Visual Perception Experiments
CE16 SAPC-6 — Algorithm Evaluation
and are intended for desktop viewing on a standard sRGB monitor.
WAI Contrast Research
"Constant Background" Series, October 2019
These are tests of the contrast measurements by the SAPC algorithm(s). These test plots are for normal polarity (dark text on a light background, aka BoW).
The series on this page is "Constant Background" with the background constant for each panel, and the contrast changing in increments of 4% for each test patch.
See this page for Constant Contrast, where both the background and text change to test uniform tracking of perceptual contrast.
Jump To Test Panel:
You can also jump to or link to any particular patch by the serial number, i.e. add a hash (#) and the serial to the URL to jump to a particular test patch. For instance, to go to test patch number CE16_CC_CBNP_18, then in the location bar add #CE16_CC_CBNP_18 to the end of the URL (click to see).
NOTES, TERMS, and “What’s an SAPC Anyway?”
CONTRAST: As used on this page, mainly it means the perceived difference between two colors displayed on a computer monitor. However, it's useful to point out that “Contrast” can be used to describe the differences of other perceptions: Contrast of size, contrast of position, contrast of speed, etc.
As it happens, perception is very much a mental attribute. That is, it happens in our brain. We perceive things a certain way, but what we perceive is essentially representational and not an absolute quantity of what we're seeing, feeling, or hearing. The important understanding here, is that what we perceive is subject to our neurological system's interpretation of the physical stimuli. This is where the term “psychophysics” comes from. Partly to do with stimulus in the physical world, and partly to do with how our brain interprets it.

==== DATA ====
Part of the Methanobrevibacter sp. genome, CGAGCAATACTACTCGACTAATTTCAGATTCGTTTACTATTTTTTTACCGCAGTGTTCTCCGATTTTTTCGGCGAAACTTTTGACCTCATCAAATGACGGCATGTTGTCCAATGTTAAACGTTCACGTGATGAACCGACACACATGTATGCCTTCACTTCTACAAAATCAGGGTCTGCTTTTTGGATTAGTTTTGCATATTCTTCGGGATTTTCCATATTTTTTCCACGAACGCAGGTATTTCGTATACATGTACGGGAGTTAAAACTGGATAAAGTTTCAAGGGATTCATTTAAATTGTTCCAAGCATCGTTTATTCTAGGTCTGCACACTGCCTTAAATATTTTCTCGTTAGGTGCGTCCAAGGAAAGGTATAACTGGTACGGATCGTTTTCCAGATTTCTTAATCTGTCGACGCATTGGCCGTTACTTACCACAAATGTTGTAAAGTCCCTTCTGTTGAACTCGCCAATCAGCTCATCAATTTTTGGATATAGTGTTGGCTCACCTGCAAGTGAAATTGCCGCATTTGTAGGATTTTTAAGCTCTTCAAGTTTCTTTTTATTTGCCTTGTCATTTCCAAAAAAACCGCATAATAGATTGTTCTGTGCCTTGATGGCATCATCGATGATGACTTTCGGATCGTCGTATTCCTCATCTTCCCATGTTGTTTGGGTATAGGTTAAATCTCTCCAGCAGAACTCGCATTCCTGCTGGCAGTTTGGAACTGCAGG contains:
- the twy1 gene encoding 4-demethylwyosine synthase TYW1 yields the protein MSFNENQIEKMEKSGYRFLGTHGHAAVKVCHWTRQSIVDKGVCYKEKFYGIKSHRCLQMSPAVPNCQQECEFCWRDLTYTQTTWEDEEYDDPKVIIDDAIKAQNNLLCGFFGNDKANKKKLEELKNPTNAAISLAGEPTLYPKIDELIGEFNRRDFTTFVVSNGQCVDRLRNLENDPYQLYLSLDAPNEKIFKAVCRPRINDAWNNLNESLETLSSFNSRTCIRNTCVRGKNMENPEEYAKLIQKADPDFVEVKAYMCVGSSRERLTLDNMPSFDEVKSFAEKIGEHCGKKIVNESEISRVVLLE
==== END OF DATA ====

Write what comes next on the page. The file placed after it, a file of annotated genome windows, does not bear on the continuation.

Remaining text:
For example, the color "purple" is not real (purple is the perception we have when the red and blue cones in our eye are stimulated without stimulating green). Can you see the orange background on this screen being displayed on your computer monitor? Well it's not orange at all. It's separate red and green, stimulating the red and green receptors in your eye, in such a way that your eye/brain visual system interprets it—perceives it—as orange.
So this study of contrast, as it applies to colors that you might want to use a web design, is not just about the difference between two colors as some might think. It's about all the factors that we need to take into account for how we perceive the difference between two colors. And that includes things like spatial frequency, a practical application of which relates directly to the stroke width of a font.
BoW and/or NORMAL mode: means dark text on a light background (normal mode). Confusingly some researches call this negative contrast, other call it positive display. I'm pushing to move toward “NORMAL” to describe black print on white (or maybe "paper mode") and then “REVERSE” to describe light text on a dark BG, which is how people often describe that.
WoB and/or REVERSE mode: means light text on a dark background (reverse mode).
WCAG: Web Content Accessibility Guidelines. In the context used here, I refer to the math used for the 1.4.3/1.4.6 contrast assessments, which is essentially just a simple ratio of luminance between two sRGB colors with a small offset.
SAPC: The “APC” stands for “Advanced Perceptual Contrast”, the “S” is either for “sRGB” or “Somers” the inventor (eh, that would me me) ... it’s SAPC either way :) ... This is Major Iteration 6. The companion project is S-LAB, an L*a*b* type colorspace designed specifically for accessibility and emissive display uses.
Evaluations/discussions based on observations made by a trained observer using a common calibrated sRGB laptop display. More elaborate evaluations using a larger sample size of subjects and display types is forthcoming.